You might have heard that Queen Elizabeth has plans for everything. Well, that means really everything, including her death, which, as she envisions, will be after a short illness. Once that day comes, her plan is to leave her gastroenterologist in charge of her final moments, and then 12 days of mourning will follow. During that time, the BBC is not allowed to play any fun programs. Now, what about her husband, Prince Philip? Of course, she has plans for the days after his death, too. So, here’s what will happen when the Duke of Edinburgh passes away, hopefully, in not so near future.
The BBC will announce Prince Philip’s death
It has been debated how long will it take to announce Prince Philip’s death. It all depends on the time when this sad moment comes. According to the New Zealand Herald reports, if it happens so that the Duke passes away in his sleep, the news will most likely be announced at 8 a.m. the following morning. Whenever it happens, the BBC is expected to be the first to find out and the first to announce, though social media and modern technology may change the tradition this time.
Prince Philip doesn’t want to lie in state at Westminster Hall
Most people would expect Prince Philip’s body to lie in state at Westminster Hall at the Houses of Parliament, but he doesn’t want so, he wants to lie in state at St. James’s Palace, just like Princess Diana, and doesn’t want the public to be allowed to see his body.
He doesn’t want a full state funeral, just a ‘low-key’ service
Even though he is entitled to a full state funeral as the Queen’s husband, according to the New Zealand Herald, the Prince doesn’t want to make a “fuss,” but he would rather have a “low-key funeral” instead. Even though the Queen herself would rather choose to honor Philip’s service to the nation with a full state funeral, he wants a more modest, military-style service held at St. George’s Chapel at Windsor Castle, and she will respect his wishes. He will be buried in the secluded Frogmore Gardens, far away from the public.
Queen Elizabeth II will mourn Prince Philip for eight days
If we assume that the Queen will outlive her husband, she will spend eight days mourning him. And not just the Queen – the staff at the palace will mourn him during that period, as well. All state affairs will have to wait, as the Queen won’t be working for those eight days, meaning she won’t be able to give her Royal Assent to new laws, among other things. According to The Independent, a further period of mourning will last for 30 days more. Once that period is over, officially, the Queen goes back to her routine and resumes her royal duties, though we’re sure she won’t stop mourning for the rest of her life.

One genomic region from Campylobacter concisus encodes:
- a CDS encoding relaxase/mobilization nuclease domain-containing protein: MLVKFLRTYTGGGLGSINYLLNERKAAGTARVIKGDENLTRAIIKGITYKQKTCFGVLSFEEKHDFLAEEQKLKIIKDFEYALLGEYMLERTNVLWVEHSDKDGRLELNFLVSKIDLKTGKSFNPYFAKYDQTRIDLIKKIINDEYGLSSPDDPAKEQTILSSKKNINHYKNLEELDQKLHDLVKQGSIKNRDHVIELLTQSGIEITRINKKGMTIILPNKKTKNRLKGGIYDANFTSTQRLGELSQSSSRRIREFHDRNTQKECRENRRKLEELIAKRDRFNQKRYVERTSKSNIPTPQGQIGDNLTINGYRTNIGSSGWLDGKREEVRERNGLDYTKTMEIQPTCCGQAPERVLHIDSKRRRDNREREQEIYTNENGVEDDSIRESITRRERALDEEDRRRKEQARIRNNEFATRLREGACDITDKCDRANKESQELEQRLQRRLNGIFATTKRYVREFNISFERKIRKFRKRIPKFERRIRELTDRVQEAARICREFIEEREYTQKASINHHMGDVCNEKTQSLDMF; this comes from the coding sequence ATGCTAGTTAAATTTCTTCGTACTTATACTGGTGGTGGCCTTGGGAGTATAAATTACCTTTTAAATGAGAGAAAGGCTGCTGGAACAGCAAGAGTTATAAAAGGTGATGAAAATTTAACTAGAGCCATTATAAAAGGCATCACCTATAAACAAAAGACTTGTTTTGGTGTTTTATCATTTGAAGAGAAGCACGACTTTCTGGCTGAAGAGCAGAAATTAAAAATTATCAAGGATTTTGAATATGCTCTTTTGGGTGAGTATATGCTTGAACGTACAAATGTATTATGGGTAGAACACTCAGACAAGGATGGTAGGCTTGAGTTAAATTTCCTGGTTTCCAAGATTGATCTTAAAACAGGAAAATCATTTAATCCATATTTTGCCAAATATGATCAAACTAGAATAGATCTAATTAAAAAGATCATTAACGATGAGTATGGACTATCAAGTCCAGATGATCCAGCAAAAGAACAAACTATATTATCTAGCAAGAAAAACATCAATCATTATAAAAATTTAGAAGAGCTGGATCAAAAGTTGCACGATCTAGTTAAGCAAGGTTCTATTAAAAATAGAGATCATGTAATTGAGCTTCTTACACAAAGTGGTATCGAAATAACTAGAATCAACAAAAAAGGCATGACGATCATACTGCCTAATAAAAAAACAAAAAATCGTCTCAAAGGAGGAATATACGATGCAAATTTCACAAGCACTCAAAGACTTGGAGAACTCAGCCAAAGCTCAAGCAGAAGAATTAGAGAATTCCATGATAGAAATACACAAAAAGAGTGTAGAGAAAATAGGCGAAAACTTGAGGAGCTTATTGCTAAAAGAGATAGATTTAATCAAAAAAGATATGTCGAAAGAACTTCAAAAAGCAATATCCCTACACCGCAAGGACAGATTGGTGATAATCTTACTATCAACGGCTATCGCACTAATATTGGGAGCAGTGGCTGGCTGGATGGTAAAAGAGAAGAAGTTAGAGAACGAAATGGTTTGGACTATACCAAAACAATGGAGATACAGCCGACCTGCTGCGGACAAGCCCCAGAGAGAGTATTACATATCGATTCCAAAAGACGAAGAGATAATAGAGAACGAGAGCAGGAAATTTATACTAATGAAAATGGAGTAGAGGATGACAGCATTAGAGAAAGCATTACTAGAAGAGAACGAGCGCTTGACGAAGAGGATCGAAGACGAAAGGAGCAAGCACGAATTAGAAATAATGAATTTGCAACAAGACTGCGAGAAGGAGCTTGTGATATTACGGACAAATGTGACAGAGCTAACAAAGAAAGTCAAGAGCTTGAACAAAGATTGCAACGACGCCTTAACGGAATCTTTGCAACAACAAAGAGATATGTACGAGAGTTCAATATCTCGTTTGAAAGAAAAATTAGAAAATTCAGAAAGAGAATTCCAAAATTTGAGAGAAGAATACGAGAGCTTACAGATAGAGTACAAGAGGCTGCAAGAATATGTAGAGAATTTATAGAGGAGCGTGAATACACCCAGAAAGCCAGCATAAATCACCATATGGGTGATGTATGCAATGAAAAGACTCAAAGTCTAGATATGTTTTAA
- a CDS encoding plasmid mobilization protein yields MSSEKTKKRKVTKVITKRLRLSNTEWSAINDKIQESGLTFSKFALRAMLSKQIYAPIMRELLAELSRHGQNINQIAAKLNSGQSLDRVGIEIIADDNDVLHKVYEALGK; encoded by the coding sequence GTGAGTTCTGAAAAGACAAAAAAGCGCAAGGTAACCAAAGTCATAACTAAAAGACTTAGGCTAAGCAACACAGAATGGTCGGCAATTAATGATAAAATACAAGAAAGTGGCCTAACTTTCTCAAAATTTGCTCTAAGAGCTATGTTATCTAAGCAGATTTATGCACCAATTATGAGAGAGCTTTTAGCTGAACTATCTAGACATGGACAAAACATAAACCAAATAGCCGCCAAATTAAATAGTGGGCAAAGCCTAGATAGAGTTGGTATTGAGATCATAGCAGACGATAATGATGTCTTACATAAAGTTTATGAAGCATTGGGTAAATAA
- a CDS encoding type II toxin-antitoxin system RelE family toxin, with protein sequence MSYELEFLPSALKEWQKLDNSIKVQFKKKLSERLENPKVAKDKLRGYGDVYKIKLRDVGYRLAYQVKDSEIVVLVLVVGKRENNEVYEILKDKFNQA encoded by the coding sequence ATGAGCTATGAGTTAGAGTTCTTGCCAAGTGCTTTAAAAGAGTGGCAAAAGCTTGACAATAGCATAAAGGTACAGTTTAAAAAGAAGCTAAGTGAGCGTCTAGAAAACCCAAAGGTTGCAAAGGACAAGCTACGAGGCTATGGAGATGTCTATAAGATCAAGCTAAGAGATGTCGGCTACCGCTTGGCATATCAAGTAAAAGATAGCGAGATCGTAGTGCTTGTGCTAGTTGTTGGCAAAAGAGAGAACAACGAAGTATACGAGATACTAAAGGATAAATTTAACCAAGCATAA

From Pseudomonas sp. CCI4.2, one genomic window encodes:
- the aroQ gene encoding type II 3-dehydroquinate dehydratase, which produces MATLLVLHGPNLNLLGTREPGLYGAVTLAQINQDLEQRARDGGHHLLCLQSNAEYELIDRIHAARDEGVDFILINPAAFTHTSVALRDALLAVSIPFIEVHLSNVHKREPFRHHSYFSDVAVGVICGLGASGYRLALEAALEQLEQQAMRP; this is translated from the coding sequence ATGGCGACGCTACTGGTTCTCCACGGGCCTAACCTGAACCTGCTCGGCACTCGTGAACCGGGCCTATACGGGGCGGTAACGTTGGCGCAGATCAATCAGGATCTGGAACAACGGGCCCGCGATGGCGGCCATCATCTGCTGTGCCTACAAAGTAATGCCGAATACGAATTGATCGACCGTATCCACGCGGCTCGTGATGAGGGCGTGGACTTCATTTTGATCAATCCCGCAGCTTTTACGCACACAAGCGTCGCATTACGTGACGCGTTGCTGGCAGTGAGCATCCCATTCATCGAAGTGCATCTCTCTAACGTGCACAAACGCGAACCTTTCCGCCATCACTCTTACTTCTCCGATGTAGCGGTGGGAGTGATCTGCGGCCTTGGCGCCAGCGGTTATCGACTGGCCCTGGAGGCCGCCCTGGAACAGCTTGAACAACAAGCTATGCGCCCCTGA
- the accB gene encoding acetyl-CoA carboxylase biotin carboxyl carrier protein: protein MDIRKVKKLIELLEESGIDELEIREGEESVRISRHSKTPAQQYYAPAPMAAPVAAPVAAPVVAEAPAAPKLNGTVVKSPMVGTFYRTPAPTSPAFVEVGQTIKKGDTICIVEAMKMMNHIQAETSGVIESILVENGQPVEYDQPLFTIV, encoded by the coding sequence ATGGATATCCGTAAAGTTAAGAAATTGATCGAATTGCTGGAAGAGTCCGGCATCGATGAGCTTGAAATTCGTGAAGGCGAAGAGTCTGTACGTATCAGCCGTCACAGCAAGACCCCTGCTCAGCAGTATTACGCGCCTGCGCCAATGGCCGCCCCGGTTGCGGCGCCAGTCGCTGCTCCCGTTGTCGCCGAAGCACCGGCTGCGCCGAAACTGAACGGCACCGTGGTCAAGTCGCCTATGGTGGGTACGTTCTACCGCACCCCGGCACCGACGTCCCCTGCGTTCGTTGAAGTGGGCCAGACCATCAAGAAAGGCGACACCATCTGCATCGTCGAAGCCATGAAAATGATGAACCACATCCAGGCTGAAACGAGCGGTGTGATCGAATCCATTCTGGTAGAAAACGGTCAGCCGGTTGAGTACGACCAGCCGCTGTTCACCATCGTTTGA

Flags will fly at half-mast when Prince Philip dies
When Prince Philip dies, flags at important institutions and military establishments will fly at half-mast, which is a common way to show mourning, respect, or distress in Britain. The only exception will be the Royal Standard flag which shows when Queen is in residence, given that this flag is a symbol of the continuity of the monarch. Since there is always a sovereign on the throne, it is never lowered to half-mast, and that won’t change when Prince Philip dies, either.
There won’t be any constitutional implications, but the Queen could abdicate
Prince Philip’s death won’t lead to any constitutional implications, but there is one major change that is expected to happen, and that is Prince Edward inheriting his title. There have been some speculations that the Queen might abdicate the throne after her husband’s death. Even though she planned never to retire, such a sad occasion might change her earlier plans, as some imply that she might retreat to Balmoral, while the public will have to accept Charles and Camila (though they are not that fond of Charles becoming a king for now). These are only speculations for now, so it still remains to be seen what the Queen’s final decision about this issue will be.